To grow the local economy and industry the government must lead the way by ensuring it prioritizes sourcing from local businesses and institutes policies to check foreign competition for such entities.
Players in the manufacturing sector believe these parameters are critical amidst the present economic turmoil and will improve the country’s fortunes.
Elisabeth Owusu Gyebi the Public Relations Officer for Interplast limited further highlighted the struggle manufacturers in the country are currently battling due to the prevailing economic challenges.
She stated that “we are spending more money to get the same raw materials that we were getting a couple of months ago and this has to be carried on to the consumer because we have tried our best to absorb these extra expenses that came.”
She added that she believes the government’s engagement with local industries is critical to turning the situation around.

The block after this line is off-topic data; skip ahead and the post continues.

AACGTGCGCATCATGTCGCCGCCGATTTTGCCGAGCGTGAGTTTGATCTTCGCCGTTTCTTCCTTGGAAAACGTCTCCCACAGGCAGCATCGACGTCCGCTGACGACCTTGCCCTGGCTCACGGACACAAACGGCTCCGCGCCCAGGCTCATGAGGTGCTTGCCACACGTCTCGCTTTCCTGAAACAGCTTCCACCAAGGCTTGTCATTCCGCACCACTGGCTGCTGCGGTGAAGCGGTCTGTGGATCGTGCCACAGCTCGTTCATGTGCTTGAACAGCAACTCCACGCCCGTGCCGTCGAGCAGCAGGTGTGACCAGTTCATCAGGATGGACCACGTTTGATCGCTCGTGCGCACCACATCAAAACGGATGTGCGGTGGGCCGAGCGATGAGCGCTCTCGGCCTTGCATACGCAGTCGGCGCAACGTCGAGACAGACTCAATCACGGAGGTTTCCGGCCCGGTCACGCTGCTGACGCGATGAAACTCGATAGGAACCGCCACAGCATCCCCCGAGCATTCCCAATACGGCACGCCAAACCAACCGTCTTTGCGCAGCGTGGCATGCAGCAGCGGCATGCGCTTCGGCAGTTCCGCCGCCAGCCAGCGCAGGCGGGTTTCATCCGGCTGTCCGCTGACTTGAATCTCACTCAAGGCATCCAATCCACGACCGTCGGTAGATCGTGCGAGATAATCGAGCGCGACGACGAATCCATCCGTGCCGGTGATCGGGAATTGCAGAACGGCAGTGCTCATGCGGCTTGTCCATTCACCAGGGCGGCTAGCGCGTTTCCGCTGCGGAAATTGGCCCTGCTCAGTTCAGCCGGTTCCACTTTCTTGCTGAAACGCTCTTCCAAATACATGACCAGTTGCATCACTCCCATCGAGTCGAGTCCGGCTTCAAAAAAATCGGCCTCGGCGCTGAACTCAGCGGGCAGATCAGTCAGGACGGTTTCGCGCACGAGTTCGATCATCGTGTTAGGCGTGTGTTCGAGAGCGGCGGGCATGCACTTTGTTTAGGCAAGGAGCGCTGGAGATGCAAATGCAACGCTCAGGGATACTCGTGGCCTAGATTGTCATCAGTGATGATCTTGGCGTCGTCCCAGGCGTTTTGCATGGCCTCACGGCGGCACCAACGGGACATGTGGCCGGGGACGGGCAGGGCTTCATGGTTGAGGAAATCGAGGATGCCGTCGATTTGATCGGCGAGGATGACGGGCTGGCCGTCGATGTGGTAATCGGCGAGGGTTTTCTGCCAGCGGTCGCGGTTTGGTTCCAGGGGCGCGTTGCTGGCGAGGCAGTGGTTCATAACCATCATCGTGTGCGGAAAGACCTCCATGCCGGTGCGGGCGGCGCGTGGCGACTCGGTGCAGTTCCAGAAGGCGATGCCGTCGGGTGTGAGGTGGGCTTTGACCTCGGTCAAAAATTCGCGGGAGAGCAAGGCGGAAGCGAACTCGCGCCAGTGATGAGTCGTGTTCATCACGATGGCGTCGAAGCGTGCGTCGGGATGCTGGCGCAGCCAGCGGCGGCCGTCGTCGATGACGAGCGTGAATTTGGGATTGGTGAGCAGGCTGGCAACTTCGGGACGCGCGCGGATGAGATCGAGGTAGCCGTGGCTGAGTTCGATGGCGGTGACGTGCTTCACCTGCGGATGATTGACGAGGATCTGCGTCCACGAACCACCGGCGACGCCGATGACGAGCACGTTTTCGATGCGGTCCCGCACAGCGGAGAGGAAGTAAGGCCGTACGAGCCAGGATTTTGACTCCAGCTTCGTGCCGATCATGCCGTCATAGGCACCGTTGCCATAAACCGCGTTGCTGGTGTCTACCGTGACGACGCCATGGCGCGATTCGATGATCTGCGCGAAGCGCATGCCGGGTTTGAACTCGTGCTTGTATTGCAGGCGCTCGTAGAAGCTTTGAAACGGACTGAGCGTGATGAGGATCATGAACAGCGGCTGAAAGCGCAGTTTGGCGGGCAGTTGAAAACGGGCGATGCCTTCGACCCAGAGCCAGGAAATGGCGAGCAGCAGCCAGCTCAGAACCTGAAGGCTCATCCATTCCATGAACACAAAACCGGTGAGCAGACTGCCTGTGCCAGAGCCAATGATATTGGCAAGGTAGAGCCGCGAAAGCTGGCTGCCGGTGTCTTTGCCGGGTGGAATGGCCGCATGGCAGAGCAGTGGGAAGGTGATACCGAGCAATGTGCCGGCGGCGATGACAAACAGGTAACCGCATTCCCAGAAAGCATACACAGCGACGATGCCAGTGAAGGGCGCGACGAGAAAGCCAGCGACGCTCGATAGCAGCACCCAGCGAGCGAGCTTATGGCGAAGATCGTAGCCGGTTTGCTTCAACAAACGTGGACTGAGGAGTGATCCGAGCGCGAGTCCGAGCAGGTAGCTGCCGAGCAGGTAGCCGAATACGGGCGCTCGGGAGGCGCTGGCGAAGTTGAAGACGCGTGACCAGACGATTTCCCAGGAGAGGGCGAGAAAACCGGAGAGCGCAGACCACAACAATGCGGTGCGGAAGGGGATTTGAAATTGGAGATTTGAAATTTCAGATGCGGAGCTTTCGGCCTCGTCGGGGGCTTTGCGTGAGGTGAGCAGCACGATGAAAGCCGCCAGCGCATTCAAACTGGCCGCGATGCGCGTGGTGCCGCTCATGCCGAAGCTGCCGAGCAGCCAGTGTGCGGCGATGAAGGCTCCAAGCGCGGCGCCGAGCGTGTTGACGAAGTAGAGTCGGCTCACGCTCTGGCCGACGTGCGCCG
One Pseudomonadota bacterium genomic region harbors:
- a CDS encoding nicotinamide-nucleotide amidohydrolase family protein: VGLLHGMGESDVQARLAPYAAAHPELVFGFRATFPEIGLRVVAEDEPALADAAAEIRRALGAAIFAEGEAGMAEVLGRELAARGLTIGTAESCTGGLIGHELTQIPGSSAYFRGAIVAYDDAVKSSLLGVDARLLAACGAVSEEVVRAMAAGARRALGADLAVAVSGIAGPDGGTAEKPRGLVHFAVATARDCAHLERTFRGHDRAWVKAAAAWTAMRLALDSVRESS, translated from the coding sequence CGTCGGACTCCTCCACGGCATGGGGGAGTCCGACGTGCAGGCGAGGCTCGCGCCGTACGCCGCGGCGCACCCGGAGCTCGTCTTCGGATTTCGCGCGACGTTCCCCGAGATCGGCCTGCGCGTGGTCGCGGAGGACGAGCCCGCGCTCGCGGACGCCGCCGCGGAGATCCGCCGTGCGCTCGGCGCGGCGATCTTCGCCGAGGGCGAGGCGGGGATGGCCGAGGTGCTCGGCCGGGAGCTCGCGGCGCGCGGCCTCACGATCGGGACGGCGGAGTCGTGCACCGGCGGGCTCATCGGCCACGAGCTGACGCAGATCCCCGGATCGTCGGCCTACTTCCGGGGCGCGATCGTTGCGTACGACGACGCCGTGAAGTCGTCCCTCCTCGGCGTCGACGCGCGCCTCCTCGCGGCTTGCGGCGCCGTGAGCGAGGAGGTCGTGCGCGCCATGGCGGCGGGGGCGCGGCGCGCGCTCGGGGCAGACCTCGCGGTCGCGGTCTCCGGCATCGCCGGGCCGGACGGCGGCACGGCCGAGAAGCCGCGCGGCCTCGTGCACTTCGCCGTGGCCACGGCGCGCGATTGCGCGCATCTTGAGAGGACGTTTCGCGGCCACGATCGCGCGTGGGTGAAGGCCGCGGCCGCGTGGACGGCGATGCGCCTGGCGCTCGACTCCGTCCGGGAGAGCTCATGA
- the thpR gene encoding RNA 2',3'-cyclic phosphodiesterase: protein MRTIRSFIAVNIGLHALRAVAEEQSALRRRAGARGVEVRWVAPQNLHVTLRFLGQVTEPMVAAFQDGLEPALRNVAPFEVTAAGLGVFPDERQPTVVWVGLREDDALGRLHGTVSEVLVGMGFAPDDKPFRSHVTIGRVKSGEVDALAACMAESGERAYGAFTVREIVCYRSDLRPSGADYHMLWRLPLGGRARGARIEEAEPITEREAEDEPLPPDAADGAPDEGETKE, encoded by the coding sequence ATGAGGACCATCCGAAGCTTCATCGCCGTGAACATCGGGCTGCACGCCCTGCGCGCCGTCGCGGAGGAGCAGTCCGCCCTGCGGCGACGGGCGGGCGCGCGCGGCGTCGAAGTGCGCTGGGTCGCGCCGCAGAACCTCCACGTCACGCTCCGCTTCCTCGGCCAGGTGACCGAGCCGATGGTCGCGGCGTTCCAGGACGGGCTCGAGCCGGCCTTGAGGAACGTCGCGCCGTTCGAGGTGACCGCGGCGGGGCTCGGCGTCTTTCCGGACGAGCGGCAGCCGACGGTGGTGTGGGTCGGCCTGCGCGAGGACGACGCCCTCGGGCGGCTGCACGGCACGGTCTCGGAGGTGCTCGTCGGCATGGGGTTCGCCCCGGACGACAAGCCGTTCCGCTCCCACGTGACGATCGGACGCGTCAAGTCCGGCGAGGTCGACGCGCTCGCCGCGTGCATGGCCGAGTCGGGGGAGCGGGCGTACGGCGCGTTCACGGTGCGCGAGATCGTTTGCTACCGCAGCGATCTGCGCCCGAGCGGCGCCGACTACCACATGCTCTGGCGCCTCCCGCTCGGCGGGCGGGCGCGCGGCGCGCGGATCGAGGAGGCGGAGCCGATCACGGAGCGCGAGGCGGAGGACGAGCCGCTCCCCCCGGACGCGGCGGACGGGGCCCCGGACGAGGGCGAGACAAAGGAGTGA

“Government need to take the bold step by buying made in Ghana products themselves for all these projects they get themselves into.”
Sherif Abdellah Sherif is the assistant marketing manager at Golden Africa Ghana, which is into manufacturing and export of soap, he believes the government must also prioritise providing businesses like his with incentives over foreign competition.
“A lot of tough competition comes from imported goods and because of that many manufacturing firms cannot sustain locally due to a lot of cutthroat competition in the market.”
“So if we can prioritise the people who are manufacturing locally with local resources then I think that can give some space for the industry.”
Both business leaders spoke to Citi Business News on the sidelines of the National Consumers’ Choice Awards Ghana 2022.
At a time when inflation is at an all-time high, utility tariffs are up and the cost of fuel in the country keeps hiking, manufacturers are amongst the worst affected.
The cedi has significantly depreciated by about 40 per cent this year and traded at some point last month at about GHS16 to the dollar.
The fluctuations of the currency pose a major challenge for industries that have a hard time figuring out how to price their products.
This led to some locally made commodities like oil seeing their prices on the market more than double.